# Re: How the STc principle (special relativity) puts both the arrow of time and a common present moment on a firm physical basis.

```Hi Edgar, thanks for the reply. But do you agree or disagree with the point
that since different frames are considered equally valid and they define
simultaneity differently, either there would have to be no experimental
means to determine which frame's definition of simultaneity is correct (so
that the assumption of a true definition of simultaneity would be a purely
metaphysical postulate with no experimental significance), or else we would
have to discover new physics that violates the two postulates of special
relativity? If you disagree I think you are misunderstanding something
basic about relativity...on the other hand, if you agree, then which of
those two options are you arguing for?```
```
Also, what do you think of my point that relativity already has a notion of
"time" separate from proper time, namely coordinate time, and that this
allows physicists to make sense of the notion that the two twins meet and
compare ages "simultaneously" even though their ages are different, without
requiring us to choose presentism over eternalism/block time?

Since the block time view treats time as analogous to a fourth spatial
dimension, a spatial analogy might come in handy here. If we have various
paths of some kind (roads, say) on a 2D surface, we have a notion of "path
length" between any two points along a given road, which could be measured
for example by a car driving along the road with its odometer running. This
is analogous to the "proper time" along a given worldline in relativity.
But we could also have a Cartesian coordinate grid on the surface, so that
any two points could be labeled with an x and a y coordinate. Then if we
have roads that start from the same point A, diverge, then reconverge at
some other point B (akin to the world-lines of the twins who depart at some
point A in spacetime and reunite at some other point B), we can assign x,y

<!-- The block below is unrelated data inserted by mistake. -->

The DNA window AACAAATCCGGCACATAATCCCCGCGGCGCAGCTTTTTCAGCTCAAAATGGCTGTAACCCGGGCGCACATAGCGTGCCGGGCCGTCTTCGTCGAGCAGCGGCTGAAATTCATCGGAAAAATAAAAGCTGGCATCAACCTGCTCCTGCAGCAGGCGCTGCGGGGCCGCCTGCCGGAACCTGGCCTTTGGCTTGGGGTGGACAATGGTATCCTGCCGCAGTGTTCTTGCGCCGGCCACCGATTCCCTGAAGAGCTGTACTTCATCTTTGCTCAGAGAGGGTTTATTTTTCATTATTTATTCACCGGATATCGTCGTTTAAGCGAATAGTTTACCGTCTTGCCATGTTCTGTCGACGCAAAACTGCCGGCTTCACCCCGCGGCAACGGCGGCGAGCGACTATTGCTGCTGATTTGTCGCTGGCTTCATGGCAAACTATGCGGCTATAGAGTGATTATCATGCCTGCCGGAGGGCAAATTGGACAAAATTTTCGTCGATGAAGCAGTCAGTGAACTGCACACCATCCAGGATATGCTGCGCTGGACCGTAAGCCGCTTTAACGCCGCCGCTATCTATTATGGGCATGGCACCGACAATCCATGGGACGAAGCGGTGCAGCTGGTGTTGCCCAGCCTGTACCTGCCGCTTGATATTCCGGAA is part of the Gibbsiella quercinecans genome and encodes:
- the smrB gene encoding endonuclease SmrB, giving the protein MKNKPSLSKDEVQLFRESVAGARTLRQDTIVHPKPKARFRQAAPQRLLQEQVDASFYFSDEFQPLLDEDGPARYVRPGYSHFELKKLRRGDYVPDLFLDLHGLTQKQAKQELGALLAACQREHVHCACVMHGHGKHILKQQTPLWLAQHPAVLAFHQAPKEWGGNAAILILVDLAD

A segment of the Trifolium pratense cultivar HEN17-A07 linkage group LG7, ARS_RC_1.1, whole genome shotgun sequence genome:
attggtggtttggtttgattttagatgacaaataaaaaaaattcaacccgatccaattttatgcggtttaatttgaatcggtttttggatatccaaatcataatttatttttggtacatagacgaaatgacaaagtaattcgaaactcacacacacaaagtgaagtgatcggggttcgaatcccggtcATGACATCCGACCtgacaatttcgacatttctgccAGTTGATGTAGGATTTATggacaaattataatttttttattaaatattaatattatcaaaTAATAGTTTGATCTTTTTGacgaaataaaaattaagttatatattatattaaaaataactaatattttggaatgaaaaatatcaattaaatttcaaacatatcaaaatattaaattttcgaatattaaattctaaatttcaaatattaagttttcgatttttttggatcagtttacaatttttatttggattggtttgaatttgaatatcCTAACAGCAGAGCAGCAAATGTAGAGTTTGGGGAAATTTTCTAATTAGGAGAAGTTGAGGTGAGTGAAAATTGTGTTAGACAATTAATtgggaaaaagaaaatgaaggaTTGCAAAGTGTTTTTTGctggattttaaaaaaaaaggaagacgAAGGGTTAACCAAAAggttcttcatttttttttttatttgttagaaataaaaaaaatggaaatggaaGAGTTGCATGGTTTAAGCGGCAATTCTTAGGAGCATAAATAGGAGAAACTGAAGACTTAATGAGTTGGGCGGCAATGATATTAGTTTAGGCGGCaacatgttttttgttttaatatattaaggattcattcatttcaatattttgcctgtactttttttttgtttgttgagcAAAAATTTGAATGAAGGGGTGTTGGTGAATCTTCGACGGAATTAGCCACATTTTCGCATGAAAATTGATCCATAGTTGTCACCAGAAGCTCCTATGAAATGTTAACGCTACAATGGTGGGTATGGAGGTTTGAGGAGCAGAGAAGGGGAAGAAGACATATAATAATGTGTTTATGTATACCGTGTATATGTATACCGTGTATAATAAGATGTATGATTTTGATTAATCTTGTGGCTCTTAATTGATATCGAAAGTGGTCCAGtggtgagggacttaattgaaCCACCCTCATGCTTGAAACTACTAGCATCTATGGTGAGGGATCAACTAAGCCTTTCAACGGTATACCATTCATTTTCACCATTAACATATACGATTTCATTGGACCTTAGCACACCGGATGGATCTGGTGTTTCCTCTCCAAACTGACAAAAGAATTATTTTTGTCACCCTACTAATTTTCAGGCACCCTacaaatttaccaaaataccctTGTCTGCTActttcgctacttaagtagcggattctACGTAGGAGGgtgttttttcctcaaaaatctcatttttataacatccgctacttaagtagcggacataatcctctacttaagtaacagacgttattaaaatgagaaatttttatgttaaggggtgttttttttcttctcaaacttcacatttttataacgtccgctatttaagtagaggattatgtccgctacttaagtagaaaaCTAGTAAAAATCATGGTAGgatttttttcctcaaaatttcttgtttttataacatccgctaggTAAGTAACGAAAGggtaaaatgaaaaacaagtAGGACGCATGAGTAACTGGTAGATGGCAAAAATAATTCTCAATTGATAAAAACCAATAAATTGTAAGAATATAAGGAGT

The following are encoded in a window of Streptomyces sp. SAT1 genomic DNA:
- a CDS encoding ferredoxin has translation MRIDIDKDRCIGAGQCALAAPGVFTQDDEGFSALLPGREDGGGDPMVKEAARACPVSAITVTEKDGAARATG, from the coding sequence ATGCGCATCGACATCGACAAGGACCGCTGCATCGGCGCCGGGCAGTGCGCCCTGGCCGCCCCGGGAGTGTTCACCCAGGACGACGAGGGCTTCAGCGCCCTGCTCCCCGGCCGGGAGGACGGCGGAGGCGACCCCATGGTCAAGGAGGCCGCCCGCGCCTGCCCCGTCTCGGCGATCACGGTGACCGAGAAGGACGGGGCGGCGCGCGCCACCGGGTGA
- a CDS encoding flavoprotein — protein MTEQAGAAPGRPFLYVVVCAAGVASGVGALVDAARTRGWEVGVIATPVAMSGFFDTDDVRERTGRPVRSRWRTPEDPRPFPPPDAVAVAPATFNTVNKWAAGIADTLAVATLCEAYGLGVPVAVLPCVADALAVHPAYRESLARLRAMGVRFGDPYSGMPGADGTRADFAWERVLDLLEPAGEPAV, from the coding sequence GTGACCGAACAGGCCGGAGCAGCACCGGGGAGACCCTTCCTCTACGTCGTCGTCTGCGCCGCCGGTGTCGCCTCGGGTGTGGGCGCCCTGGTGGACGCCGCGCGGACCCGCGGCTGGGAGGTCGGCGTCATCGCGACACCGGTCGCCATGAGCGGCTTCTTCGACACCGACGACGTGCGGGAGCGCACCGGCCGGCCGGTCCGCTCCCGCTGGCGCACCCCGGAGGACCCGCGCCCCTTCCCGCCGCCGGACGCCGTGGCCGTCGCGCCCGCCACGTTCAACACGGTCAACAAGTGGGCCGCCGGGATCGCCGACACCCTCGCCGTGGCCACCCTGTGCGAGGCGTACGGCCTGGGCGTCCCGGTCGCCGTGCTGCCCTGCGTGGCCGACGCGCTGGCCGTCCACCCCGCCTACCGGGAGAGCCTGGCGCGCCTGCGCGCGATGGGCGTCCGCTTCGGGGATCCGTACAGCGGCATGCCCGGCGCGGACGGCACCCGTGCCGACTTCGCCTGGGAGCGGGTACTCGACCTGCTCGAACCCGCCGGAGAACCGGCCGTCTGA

coordinates to both the divergence point and the reconvergence point. If
one road was a straight line between A and B while another had some changes
in direction, we will see that the straight-line path always has the
shorter path length (analogous to the fact that the inertial twin always
has a *larger* elapsed proper time--the reason it's larger rather than
shorter is because path length for a straight segment of a path in
Euclidean space is calculated by sqrt[(change in x coordinate)^2 + (change
in y coordinate)^2], whereas proper time for an inertial segment of a path
in spacetime is calculated by sqrt[(change in t coordinate)^2 - (change in
square root rather than a plus sign turns out to imply that in spacetime, a
straight path between points is the *longest*, not the shortest). But
despite the fact that the two roads have different path lengths between A
and B, so that cars that started from A and took each road would reunite
with different odometer readings, the two cars do meet at the same x or y
coordinate (either one can be treated as analogous to the t-coordinate in
spacetime). Clearly this does not imply that other "earlier" parts of the
road have ceased to exist when the cars meet, they're just at a different
spatial position; and similarly a block time advocate can say that even
though the twins do meet at the same t-coordinate, this doesn't mean that
earlier segments of their worldline have ceased to exist as a presentist
would believe, they're just at a different "position" in spacetime than the
event of their meeting.

Jesse

On Wed, Dec 25, 2013 at 2:59 PM, Edgar L. Owen <edgaro...@att.net> wrote:

> Jesse,
>
> Good physics based post. Yes, Brian Greene mentions "everything travels